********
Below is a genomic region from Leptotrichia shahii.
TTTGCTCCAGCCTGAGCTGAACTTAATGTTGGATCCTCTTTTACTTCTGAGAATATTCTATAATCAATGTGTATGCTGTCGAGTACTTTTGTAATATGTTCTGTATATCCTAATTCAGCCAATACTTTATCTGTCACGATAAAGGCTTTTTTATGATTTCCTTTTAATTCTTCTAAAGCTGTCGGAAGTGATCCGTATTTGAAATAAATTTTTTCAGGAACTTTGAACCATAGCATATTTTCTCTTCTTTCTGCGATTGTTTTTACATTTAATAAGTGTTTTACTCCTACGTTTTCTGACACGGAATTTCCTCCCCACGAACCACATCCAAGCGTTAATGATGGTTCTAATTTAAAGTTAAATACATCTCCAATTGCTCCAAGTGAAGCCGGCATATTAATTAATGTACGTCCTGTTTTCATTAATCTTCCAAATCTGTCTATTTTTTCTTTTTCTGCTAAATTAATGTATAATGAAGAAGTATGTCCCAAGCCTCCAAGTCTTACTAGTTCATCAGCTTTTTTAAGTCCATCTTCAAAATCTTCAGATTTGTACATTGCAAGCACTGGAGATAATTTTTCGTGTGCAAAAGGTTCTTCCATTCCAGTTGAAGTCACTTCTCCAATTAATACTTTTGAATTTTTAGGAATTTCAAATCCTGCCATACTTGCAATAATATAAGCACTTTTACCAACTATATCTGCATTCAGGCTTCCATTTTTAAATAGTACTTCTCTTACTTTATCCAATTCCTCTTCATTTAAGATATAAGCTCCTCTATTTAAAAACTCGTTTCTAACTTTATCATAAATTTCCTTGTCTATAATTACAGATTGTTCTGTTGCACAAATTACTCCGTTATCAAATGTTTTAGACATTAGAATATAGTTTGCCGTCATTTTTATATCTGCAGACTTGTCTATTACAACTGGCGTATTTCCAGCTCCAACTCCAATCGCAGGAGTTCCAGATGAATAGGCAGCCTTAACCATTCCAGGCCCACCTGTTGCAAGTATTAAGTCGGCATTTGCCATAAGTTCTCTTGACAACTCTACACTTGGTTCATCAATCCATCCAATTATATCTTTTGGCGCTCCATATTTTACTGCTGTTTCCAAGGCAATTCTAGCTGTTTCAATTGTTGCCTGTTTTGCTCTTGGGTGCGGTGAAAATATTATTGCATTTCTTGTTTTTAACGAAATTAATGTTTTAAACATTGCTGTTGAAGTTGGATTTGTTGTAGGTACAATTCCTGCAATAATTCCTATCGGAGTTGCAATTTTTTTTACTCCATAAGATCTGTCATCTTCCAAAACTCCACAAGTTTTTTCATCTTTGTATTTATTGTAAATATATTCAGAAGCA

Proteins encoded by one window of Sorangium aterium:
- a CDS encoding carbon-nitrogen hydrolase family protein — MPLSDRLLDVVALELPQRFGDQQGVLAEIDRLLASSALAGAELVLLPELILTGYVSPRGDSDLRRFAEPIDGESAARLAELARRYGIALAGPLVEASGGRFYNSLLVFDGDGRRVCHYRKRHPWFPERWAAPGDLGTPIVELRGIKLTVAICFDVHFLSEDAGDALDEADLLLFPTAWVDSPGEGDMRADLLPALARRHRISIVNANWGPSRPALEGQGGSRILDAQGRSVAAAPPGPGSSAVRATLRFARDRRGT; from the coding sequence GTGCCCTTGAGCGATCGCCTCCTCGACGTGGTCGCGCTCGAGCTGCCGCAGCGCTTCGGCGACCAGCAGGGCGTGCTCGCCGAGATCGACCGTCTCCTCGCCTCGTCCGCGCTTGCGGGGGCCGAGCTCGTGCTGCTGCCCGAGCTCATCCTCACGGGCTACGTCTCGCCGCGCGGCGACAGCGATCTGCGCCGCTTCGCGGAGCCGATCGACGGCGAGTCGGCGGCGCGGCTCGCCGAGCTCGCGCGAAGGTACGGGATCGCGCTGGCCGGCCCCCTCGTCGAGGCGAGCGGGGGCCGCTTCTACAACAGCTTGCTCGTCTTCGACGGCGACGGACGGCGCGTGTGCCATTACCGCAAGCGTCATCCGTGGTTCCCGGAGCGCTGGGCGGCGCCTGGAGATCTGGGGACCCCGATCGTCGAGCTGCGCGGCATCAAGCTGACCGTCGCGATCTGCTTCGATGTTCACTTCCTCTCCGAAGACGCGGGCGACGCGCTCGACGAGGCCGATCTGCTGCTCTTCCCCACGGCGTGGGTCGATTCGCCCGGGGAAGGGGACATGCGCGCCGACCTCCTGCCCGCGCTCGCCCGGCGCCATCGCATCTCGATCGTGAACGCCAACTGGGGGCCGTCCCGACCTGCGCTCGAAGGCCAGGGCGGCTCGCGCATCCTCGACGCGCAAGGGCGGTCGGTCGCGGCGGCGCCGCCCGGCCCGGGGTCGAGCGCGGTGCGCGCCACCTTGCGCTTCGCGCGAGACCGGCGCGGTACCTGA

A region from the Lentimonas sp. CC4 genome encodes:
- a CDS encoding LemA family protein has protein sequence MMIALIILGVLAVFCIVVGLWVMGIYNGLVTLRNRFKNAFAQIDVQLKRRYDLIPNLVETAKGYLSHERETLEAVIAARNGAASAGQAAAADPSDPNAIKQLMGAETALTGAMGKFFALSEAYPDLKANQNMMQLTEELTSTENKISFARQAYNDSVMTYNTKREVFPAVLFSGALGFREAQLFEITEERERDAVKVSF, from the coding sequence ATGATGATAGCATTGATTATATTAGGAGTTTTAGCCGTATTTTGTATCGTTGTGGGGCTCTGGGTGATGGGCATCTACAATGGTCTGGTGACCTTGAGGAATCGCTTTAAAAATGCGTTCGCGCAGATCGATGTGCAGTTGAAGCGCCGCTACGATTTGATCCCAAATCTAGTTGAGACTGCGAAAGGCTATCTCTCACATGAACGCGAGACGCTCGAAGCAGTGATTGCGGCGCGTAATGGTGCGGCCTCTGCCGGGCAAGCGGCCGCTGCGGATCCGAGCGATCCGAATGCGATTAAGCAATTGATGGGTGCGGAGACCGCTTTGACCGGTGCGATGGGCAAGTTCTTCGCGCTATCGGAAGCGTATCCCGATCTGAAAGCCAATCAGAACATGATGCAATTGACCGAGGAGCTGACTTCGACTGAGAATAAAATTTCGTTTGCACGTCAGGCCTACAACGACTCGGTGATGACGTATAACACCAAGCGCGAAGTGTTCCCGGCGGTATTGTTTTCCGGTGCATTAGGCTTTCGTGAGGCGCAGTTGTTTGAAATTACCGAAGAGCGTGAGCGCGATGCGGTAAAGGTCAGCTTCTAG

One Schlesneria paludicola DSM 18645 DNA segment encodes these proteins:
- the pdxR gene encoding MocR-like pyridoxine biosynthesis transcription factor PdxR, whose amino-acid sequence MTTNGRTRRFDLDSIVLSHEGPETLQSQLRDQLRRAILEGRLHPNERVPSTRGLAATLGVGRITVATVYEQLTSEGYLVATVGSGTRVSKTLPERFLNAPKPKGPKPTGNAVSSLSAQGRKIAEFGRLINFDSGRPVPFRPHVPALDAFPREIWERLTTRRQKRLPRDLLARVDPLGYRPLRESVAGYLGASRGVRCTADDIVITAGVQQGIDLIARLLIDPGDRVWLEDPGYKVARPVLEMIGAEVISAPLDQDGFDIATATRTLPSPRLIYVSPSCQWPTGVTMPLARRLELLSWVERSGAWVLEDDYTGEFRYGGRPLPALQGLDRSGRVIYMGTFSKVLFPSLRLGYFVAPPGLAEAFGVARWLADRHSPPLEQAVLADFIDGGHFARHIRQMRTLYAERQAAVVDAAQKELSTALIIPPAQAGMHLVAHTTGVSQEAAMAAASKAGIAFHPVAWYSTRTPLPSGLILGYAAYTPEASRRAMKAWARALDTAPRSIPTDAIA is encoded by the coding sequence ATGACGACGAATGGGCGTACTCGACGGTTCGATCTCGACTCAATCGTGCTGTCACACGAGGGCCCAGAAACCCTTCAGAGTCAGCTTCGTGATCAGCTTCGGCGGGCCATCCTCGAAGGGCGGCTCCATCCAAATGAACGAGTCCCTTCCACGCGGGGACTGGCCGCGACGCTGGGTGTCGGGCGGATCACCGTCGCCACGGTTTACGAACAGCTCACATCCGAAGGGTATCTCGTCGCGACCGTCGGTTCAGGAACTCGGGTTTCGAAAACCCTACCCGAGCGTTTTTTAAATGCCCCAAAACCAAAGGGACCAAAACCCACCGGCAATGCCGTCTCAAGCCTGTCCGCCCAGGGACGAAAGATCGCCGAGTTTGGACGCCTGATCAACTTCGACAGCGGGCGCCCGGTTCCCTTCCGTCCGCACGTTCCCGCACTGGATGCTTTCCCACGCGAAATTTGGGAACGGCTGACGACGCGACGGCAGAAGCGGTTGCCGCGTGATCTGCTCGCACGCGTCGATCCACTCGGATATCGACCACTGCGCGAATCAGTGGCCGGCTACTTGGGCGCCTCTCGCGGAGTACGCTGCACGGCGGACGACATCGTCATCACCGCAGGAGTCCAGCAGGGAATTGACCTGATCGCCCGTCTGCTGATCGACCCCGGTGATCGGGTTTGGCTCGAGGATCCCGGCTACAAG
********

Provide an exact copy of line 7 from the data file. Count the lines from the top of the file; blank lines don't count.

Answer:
One Schlesneria paludicola DSM 18645 DNA segment encodes these proteins: